School of Natural Sciences and Mathematics
Department of Physics
Cecil and Ida Green Chair in Physics: Roderick A. Heelis
Distinguished Chair in Physics: Myron B. Salamon
Green Distinguished Chair in Academic Leadership: B. Hobson Wildenthal
Professors: Phillip C. Anderson, Austin J. Cunningham, Robert Glosser, John H. Hoffman, Joseph M. Izen, Mark Lee, Xinchou Lou, Wolfgang A. Rindler, Robert M. Wallace, Anvar A. Zakhidov
Professor Emeritus: Ervin J. Fenyves, Walter Heikkila, Brian A. Tinsley
Associate Professors: Yuri Gartstein, Mustapha Ishak-Boushaki, Lindsay J. King, David J. Lary, Chuanwei Zhang
Assistant Professors: Anton V. Malko, Fabiano Rodrigues, Jason D. Slinker
Senior Lecturers: Paul MacAlevey, Beatrice Rasmussen
Affiliated Faculty: Yves J. Chabal, Kyeongjae (KJ) Cho, John P. Ferraris, Matthew J. Goeckner, Christopher L. Hinkle, Julia W. P. Hsu, Wenchuang (Walter) Hu, Stephen D. Levene, Lawrence J. Overzet, A. Dean Sherry, Mary L. Urquhart, Duck Joo (D. J.) Yang
The goal of the Graduate Program in Physics is to develop individual creativity and expertise in the fields of physics. In pursuit of this objective, study in the program is strongly focused on research. Students are encouraged to begin participating in ongoing research activities from the beginning of their graduate studies. The research experience culminates with the doctoral dissertation, the essential element of the PhD program that prepares students for careers in academia, government laboratories, or industry.
A Master of Science degree is offered to those seeking to acquire or maintain technical mastery of both fundamentals and current applications.
The Graduate Physics Program seeks students who have a BS degree in Physics or closely related subjects from an accredited university or college, and who have superior skills in quantitative and deductive analysis. Decisions on admission are made on an individual basis. However, as a guide, a combined score on the verbal and quantitative parts of the GRE of 308, with at least 155 on the quantitative part, is advisable based on past experience with student success in the program. In addition, an official score on the GRE Subject Test in Physics is required.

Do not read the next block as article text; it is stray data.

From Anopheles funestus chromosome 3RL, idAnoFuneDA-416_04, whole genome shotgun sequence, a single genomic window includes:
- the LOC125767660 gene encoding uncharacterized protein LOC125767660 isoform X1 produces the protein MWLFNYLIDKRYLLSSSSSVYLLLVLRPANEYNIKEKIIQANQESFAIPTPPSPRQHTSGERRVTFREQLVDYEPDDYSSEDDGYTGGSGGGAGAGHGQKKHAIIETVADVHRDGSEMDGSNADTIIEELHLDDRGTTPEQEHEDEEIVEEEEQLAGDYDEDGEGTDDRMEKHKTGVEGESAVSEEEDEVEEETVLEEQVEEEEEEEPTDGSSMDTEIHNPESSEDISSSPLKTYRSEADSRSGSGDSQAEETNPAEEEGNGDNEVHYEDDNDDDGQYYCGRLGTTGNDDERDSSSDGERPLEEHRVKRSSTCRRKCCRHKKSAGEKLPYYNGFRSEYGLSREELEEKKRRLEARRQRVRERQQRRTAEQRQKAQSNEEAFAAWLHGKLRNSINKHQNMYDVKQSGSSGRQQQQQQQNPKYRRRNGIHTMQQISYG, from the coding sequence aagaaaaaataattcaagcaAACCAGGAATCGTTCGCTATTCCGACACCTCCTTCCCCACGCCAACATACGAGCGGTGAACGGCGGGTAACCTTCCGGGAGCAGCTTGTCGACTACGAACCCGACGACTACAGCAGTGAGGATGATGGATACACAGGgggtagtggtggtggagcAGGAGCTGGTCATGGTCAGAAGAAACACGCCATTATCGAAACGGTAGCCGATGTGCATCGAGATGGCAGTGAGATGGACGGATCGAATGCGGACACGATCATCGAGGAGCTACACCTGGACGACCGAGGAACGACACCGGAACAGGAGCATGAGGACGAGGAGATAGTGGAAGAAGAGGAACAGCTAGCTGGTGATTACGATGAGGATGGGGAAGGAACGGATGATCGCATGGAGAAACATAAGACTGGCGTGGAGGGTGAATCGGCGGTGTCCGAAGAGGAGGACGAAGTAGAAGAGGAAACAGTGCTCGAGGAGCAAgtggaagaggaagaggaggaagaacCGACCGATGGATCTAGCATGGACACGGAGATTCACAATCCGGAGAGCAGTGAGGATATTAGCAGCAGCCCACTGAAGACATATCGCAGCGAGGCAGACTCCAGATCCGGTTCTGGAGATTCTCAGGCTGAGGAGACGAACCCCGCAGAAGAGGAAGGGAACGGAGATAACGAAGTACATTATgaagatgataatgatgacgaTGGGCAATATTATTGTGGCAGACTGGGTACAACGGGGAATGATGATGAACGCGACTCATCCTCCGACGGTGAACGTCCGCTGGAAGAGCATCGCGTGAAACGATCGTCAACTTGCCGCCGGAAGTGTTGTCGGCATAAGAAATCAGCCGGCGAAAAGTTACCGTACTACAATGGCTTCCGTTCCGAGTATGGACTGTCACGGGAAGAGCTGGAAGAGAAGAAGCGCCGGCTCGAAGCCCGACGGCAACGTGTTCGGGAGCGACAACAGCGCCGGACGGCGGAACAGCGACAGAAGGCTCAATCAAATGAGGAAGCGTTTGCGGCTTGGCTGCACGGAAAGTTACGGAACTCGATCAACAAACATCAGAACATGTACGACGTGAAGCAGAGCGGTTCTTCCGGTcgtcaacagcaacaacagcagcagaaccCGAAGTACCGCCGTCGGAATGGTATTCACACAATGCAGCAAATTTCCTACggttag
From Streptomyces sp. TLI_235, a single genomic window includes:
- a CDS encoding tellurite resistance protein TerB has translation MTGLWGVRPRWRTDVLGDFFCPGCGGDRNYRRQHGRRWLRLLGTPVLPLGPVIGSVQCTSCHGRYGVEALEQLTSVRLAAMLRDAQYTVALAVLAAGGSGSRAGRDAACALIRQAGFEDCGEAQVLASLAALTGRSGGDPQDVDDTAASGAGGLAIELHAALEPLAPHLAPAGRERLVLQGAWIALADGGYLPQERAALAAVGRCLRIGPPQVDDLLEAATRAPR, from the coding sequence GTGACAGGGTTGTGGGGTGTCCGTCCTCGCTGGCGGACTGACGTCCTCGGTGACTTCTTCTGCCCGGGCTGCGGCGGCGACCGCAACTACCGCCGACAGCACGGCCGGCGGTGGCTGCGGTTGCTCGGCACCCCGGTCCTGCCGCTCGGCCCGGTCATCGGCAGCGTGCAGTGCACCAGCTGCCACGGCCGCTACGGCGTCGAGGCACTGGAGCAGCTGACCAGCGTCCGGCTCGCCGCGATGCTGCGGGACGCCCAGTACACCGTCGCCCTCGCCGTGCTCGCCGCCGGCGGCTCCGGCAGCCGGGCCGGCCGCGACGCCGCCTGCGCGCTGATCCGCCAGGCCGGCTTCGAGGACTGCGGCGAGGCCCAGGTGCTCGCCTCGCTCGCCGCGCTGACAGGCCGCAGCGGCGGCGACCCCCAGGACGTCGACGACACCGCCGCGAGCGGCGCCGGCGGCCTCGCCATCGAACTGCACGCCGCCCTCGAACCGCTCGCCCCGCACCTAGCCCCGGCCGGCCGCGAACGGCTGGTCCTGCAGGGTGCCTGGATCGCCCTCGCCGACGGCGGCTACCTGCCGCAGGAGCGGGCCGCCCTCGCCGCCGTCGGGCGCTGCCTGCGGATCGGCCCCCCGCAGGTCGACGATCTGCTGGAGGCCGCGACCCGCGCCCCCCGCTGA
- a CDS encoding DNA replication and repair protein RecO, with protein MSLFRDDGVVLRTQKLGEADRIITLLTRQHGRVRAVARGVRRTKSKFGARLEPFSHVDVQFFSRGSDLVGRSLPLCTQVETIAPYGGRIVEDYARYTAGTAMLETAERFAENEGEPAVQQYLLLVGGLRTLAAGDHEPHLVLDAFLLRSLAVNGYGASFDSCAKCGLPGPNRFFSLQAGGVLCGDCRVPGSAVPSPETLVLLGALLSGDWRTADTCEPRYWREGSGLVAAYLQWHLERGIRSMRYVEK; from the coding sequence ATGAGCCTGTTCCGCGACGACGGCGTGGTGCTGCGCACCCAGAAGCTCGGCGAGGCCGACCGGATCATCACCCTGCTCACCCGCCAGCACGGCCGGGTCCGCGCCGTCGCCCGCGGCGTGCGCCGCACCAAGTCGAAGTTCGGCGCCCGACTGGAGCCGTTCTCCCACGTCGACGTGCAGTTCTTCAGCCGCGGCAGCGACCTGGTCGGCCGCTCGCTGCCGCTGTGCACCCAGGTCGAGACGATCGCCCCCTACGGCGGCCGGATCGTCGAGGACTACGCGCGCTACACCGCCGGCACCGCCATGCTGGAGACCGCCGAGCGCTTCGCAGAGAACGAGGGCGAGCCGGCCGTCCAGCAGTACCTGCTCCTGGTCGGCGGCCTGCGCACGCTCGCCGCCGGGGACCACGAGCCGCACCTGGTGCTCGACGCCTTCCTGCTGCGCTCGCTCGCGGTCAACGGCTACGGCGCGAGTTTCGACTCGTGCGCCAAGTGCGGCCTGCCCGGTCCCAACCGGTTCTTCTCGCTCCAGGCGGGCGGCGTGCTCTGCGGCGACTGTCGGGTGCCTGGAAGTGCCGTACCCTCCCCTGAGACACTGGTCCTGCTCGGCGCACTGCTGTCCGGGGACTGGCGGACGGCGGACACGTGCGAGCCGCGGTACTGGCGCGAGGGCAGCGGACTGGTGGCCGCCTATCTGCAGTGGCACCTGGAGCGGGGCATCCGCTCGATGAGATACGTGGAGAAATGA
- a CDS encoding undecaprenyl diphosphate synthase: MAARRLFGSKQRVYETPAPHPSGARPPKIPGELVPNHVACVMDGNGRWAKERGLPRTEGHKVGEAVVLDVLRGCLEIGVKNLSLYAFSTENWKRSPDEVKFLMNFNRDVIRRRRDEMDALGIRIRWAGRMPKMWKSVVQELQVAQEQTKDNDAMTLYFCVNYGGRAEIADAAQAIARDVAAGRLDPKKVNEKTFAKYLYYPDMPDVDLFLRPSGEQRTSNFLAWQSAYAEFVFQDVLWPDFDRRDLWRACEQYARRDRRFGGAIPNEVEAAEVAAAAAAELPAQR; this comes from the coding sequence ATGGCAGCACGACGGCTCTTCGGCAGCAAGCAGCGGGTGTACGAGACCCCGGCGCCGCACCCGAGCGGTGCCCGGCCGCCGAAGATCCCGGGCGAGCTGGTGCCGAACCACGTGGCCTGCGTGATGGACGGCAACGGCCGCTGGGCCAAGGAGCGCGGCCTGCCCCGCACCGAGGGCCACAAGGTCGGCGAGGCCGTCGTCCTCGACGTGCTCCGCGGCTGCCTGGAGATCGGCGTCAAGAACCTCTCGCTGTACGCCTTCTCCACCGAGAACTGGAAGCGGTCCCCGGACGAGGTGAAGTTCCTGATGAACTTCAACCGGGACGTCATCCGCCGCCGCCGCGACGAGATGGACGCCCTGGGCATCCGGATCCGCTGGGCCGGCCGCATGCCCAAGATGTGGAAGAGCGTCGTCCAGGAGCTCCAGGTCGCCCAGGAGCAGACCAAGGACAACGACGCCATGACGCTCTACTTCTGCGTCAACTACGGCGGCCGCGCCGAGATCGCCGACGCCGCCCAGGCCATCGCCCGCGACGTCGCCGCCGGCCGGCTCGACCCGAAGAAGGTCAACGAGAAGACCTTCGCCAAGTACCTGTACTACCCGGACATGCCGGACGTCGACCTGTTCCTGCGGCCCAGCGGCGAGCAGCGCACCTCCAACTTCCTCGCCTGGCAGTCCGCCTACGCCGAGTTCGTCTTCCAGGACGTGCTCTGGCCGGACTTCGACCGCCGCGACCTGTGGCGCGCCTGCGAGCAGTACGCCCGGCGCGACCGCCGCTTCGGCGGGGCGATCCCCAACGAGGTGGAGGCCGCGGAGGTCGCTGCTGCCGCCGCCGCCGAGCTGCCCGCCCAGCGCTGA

For graduate work it is assumed that the student has an undergraduate background that includes the following courses at the level indicated by texts referred to: mechanics at the level of Symon, Mechanics; electromagnetism at the level of Reitz and Milford, Foundations of Electromagnetic Theory; thermodynamics at the level of Kittel, Thermal Physics; quantum mechanics at the level of Griffiths, Introduction to Quantum Mechanics (chapters 1-4), some upper-division course(s) in modern physics, and atomic physics. Students who lack this foundation may be required to take one or more undergraduate courses to complete their preparation for graduate work.
A limited number of teaching assistantships (TAs) are awarded to those students displaying the most promise in teaching or research. Specific decisions regarding TA awards are made on an individual basis. Students who wish to be considered for financial support are encouraged to submit completed applications by February 1st for admission in the fall semester. Admission for the spring term is possible, but opportunities for financial support in such cases are extremely limited and not guaranteed. Teaching assistantship awardees are required to complete 12 graduate physics courses approved by the graduate advisor during the first 24 months in residence. Continuation of support is evaluated yearly and requires achievement of a minimum GPA of 3.0, and a satisfactory record in teaching or research assignments.